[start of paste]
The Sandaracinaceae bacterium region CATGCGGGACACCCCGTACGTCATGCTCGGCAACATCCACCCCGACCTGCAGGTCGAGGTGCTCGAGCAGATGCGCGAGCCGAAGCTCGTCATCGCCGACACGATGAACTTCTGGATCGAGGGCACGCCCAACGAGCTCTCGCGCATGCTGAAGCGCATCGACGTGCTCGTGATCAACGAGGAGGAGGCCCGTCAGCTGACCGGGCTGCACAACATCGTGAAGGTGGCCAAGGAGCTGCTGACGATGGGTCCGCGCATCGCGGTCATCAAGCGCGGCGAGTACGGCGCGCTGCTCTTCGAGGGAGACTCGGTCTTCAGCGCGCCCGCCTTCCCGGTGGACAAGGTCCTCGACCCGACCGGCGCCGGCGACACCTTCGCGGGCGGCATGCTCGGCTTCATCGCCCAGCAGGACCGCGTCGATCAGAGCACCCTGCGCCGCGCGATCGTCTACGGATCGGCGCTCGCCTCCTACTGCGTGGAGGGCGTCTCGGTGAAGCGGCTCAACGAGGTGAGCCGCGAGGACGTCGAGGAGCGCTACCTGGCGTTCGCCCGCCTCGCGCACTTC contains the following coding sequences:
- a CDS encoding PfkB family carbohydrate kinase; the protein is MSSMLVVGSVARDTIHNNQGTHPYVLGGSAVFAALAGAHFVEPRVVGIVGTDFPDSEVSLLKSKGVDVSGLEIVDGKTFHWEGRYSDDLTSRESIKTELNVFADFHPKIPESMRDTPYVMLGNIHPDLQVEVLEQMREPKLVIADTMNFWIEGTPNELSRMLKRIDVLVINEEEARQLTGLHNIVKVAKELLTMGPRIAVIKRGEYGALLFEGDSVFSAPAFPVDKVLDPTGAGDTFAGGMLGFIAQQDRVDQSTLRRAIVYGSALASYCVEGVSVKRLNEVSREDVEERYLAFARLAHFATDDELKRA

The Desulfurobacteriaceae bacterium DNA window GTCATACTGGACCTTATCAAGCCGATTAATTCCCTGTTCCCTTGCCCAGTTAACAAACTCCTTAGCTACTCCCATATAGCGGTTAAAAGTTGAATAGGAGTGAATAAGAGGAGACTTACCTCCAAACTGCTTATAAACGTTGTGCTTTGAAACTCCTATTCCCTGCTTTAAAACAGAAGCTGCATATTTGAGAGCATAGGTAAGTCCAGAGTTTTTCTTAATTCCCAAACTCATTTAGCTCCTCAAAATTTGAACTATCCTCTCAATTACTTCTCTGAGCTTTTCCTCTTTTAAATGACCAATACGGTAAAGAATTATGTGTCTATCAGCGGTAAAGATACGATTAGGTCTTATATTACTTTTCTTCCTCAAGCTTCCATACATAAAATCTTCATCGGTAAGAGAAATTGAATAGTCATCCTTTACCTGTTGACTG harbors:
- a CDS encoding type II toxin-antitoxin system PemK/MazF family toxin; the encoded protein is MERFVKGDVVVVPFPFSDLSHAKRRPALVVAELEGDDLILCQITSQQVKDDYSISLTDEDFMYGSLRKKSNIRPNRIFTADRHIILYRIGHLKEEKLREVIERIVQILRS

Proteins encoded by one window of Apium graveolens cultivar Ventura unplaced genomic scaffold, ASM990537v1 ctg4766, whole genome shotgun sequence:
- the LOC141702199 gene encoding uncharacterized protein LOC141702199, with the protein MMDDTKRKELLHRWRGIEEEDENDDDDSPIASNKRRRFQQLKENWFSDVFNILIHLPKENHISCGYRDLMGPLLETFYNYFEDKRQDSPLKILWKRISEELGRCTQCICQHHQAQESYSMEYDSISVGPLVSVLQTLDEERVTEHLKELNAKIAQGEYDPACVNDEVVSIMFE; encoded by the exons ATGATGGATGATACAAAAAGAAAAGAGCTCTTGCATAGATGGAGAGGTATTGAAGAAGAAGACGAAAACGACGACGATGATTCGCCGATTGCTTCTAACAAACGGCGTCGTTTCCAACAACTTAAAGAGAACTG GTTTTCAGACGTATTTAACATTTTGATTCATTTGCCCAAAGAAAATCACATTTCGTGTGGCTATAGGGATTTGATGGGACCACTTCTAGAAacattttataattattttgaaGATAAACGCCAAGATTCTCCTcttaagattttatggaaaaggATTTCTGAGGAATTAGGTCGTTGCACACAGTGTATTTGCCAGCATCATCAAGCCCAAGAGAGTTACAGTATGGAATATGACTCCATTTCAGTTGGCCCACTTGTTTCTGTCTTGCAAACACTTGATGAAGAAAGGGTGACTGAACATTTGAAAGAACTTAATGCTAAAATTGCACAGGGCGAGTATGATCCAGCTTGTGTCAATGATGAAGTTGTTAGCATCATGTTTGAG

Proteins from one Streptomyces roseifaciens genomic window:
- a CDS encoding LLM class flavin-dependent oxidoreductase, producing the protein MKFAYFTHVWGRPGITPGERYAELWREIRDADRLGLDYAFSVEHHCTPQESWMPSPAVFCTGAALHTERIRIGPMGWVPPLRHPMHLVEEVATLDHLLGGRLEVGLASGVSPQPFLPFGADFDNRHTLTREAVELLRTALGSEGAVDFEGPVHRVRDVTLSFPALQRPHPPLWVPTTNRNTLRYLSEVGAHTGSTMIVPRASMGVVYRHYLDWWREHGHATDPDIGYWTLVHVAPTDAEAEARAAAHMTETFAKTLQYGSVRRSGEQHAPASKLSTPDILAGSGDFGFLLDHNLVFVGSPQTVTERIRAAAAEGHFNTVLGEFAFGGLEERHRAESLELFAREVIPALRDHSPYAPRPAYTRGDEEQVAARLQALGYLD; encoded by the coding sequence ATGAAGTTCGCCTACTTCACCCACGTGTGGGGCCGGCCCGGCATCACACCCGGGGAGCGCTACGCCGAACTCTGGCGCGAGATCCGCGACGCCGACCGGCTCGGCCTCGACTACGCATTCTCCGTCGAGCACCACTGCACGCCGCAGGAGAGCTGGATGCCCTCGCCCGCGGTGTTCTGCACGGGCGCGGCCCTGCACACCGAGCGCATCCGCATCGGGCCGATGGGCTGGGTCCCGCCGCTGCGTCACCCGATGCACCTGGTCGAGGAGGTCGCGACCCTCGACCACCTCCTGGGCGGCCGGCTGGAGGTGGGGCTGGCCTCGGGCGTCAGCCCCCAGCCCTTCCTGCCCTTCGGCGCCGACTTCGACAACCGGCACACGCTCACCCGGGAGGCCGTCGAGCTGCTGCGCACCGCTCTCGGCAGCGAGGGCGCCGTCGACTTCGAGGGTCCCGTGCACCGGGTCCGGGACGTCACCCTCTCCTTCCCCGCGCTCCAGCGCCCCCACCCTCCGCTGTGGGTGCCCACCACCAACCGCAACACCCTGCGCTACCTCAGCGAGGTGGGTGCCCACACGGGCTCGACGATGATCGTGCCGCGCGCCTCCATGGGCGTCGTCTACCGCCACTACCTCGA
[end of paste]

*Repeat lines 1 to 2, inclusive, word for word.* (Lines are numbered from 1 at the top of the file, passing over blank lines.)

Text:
The Sandaracinaceae bacterium region CATGCGGGACACCCCGTACGTCATGCTCGGCAACATCCACCCCGACCTGCAGGTCGAGGTGCTCGAGCAGATGCGCGAGCCGAAGCTCGTCATCGCCGACACGATGAACTTCTGGATCGAGGGCACGCCCAACGAGCTCTCGCGCATGCTGAAGCGCATCGACGTGCTCGTGATCAACGAGGAGGAGGCCCGTCAGCTGACCGGGCTGCACAACATCGTGAAGGTGGCCAAGGAGCTGCTGACGATGGGTCCGCGCATCGCGGTCATCAAGCGCGGCGAGTACGGCGCGCTGCTCTTCGAGGGAGACTCGGTCTTCAGCGCGCCCGCCTTCCCGGTGGACAAGGTCCTCGACCCGACCGGCGCCGGCGACACCTTCGCGGGCGGCATGCTCGGCTTCATCGCCCAGCAGGACCGCGTCGATCAGAGCACCCTGCGCCGCGCGATCGTCTACGGATCGGCGCTCGCCTCCTACTGCGTGGAGGGCGTCTCGGTGAAGCGGCTCAACGAGGTGAGCCGCGAGGACGTCGAGGAGCGCTACCTGGCGTTCGCCCGCCTCGCGCACTTC contains the following coding sequences:
- a CDS encoding PfkB family carbohydrate kinase; the protein is MSSMLVVGSVARDTIHNNQGTHPYVLGGSAVFAALAGAHFVEPRVVGIVGTDFPDSEVSLLKSKGVDVSGLEIVDGKTFHWEGRYSDDLTSRESIKTELNVFADFHPKIPESMRDTPYVMLGNIHPDLQVEVLEQMREPKLVIADTMNFWIEGTPNELSRMLKRIDVLVINEEEARQLTGLHNIVKVAKELLTMGPRIAVIKRGEYGALLFEGDSVFSAPAFPVDKVLDPTGAGDTFAGGMLGFIAQQDRVDQSTLRRAIVYGSALASYCVEGVSVKRLNEVSREDVEERYLAFARLAHFATDDELKRA